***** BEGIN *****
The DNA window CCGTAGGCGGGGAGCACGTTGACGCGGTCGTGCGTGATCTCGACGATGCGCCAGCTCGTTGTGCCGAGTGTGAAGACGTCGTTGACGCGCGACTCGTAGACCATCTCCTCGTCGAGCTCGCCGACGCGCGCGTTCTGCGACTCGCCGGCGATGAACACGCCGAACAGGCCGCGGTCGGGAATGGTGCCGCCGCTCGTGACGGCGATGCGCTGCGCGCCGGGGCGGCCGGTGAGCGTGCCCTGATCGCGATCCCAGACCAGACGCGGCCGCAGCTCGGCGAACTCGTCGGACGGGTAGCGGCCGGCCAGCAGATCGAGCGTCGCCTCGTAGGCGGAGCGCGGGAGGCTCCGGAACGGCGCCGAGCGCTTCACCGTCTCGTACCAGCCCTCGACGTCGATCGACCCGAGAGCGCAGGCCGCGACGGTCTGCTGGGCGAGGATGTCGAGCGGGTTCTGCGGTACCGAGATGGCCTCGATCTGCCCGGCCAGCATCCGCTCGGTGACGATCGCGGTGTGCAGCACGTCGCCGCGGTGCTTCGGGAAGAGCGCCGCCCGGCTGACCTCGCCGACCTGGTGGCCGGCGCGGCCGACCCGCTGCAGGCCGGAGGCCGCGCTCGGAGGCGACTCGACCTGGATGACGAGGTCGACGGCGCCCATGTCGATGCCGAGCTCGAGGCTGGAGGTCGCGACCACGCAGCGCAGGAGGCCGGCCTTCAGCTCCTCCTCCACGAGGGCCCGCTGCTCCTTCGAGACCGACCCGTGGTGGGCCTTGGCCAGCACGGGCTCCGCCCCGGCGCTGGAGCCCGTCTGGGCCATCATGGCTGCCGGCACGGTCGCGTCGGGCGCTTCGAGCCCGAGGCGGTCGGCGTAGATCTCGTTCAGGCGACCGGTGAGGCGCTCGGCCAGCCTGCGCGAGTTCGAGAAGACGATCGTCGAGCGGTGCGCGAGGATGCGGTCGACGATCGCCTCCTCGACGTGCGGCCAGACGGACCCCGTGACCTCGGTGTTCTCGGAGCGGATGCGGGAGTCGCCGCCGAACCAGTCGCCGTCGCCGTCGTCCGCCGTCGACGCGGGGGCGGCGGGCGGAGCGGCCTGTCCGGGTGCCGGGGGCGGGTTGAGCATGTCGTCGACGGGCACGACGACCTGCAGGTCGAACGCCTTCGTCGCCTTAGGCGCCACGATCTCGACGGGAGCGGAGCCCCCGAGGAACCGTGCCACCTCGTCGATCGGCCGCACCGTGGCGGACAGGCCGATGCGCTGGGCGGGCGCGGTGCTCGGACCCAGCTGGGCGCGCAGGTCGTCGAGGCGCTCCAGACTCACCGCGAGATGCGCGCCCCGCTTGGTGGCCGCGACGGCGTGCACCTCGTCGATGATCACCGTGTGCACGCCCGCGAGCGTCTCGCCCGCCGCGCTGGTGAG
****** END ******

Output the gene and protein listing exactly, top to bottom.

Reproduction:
The DNA window CCGTAGGCGGGGAGCACGTTGACGCGGTCGTGCGTGATCTCGACGATGCGCCAGCTCGTTGTGCCGAGTGTGAAGACGTCGTTGACGCGCGACTCGTAGACCATCTCCTCGTCGAGCTCGCCGACGCGCGCGTTCTGCGACTCGCCGGCGATGAACACGCCGAACAGGCCGCGGTCGGGAATGGTGCCGCCGCTCGTGACGGCGATGCGCTGCGCGCCGGGGCGGCCGGTGAGCGTGCCCTGATCGCGATCCCAGACCAGACGCGGCCGCAGCTCGGCGAACTCGTCGGACGGGTAGCGGCCGGCCAGCAGATCGAGCGTCGCCTCGTAGGCGGAGCGCGGGAGGCTCCGGAACGGCGCCGAGCGCTTCACCGTCTCGTACCAGCCCTCGACGTCGATCGACCCGAGAGCGCAGGCCGCGACGGTCTGCTGGGCGAGGATGTCGAGCGGGTTCTGCGGTACCGAGATGGCCTCGATCTGCCCGGCCAGCATCCGCTCGGTGACGATCGCGGTGTGCAGCACGTCGCCGCGGTGCTTCGGGAAGAGCGCCGCCCGGCTGACCTCGCCGACCTGGTGGCCGGCGCGGCCGACCCGCTGCAGGCCGGAGGCCGCGCTCGGAGGCGACTCGACCTGGATGACGAGGTCGACGGCGCCCATGTCGATGCCGAGCTCGAGGCTGGAGGTCGCGACCACGCAGCGCAGGAGGCCGGCCTTCAGCTCCTCCTCCACGAGGGCCCGCTGCTCCTTCGAGACCGACCCGTGGTGGGCCTTGGCCAGCACGGGCTCCGCCCCGGCGCTGGAGCCCGTCTGGGCCATCATGGCTGCCGGCACGGTCGCGTCGGGCGCTTCGAGCCCGAGGCGGTCGGCGTAGATCTCGTTCAGGCGACCGGTGAGGCGCTCGGCCAGCCTGCGCGAGTTCGAGAAGACGATCGTCGAGCGGTGCGCGAGGATGCGGTCGACGATCGCCTCCTCGACGTGCGGCCAGACGGACCCCGTGACCTCGGTGTTCTCGGAGCGGATGCGGGAGTCGCCGCCGAACCAGTCGCCGTCGCCGTCGTCCGCCGTCGACGCGGGGGCGGCGGGCGGAGCGGCCTGTCCGGGTGCCGGGGGCGGGTTGAGCATGTCGTCGACGGGCACGACGACCTGCAGGTCGAACGCCTTCGTCGCCTTAGGCGCCACGATCTCGACGGGAGCGGAGCCCCCGAGGAACCGTGCCACCTCGTCGATCGGCCGCACCGTGGCGGACAGGCCGATGCGCTGGGCGGGCGCGGTGCTCGGACCCAGCTGGGCGCGCAGGTCGTCGAGGCGCTCCAGACTCACCGCGAGATGCGCGCCCCGCTTGGTGGCCGCGACGGCGTGCACCTCGTCGATGATCACCGTGTGCACGCCCGCGAGCGTCTCGCCCGCCGCGCTGGTGAG